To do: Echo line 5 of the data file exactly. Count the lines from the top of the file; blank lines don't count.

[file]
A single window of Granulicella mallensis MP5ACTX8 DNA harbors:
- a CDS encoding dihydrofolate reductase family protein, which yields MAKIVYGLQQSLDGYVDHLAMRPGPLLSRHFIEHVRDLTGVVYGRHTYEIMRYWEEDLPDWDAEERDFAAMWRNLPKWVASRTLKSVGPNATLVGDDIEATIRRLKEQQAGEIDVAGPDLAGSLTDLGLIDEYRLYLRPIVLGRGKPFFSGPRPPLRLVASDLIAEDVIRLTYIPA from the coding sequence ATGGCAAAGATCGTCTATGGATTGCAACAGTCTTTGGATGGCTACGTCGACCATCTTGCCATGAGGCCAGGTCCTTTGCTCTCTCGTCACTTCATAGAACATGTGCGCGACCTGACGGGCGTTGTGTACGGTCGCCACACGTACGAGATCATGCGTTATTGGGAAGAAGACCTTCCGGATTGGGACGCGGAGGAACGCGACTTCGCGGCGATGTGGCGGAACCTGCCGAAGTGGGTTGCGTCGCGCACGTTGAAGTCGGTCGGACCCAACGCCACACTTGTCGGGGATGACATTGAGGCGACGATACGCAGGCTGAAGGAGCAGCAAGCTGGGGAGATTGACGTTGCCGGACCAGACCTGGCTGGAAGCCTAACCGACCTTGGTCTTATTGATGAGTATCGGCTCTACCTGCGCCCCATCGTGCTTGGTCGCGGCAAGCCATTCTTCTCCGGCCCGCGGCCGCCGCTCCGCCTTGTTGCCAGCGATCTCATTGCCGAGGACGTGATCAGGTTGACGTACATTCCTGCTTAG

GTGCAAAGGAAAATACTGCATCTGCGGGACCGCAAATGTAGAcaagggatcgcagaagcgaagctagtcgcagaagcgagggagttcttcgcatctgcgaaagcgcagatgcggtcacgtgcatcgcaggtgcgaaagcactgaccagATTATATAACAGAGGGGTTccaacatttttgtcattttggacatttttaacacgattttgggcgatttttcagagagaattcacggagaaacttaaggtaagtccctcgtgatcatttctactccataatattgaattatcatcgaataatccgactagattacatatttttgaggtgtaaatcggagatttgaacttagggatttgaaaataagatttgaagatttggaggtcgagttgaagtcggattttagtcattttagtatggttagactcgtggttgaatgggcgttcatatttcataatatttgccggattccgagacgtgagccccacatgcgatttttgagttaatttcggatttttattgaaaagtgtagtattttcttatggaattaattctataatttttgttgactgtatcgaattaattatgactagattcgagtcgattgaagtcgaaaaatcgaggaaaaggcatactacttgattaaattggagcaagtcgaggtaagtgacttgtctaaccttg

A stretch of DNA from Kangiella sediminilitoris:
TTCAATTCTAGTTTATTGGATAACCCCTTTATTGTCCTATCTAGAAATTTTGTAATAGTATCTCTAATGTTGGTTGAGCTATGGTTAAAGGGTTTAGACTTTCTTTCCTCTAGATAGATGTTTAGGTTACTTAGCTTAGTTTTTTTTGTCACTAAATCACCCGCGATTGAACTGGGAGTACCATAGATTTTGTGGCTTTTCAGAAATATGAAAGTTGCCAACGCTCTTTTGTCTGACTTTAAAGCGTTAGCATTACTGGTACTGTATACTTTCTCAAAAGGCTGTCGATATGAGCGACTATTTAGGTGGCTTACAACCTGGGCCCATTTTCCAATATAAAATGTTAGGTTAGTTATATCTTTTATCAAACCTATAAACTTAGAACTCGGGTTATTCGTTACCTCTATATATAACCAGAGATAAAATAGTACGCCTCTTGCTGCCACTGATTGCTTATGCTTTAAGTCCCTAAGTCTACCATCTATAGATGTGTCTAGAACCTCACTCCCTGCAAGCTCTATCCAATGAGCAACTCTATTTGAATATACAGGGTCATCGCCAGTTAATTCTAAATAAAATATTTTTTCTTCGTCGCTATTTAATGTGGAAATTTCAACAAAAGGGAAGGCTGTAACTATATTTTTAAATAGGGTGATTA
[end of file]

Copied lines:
TTCAATTCTAGTTTATTGGATAACCCCTTTATTGTCCTATCTAGAAATTTTGTAATAGTATCTCTAATGTTGGTTGAGCTATGGTTAAAGGGTTTAGACTTTCTTTCCTCTAGATAGATGTTTAGGTTACTTAGCTTAGTTTTTTTTGTCACTAAATCACCCGCGATTGAACTGGGAGTACCATAGATTTTGTGGCTTTTCAGAAATATGAAAGTTGCCAACGCTCTTTTGTCTGACTTTAAAGCGTTAGCATTACTGGTACTGTATACTTTCTCAAAAGGCTGTCGATATGAGCGACTATTTAGGTGGCTTACAACCTGGGCCCATTTTCCAATATAAAATGTTAGGTTAGTTATATCTTTTATCAAACCTATAAACTTAGAACTCGGGTTATTCGTTACCTCTATATATAACCAGAGATAAAATAGTACGCCTCTTGCTGCCACTGATTGCTTATGCTTTAAGTCCCTAAGTCTACCATCTATAGATGTGTCTAGAACCTCACTCCCTGCAAGCTCTATCCAATGAGCAACTCTATTTGAATATACAGGGTCATCGCCAGTTAATTCTAAATAAAATATTTTTTCTTCGTCGCTATTTAATGTGGAAATTTCAACAAAAGGGAAGGCTGTAACTATATTTTTAAATAGGGTGATTA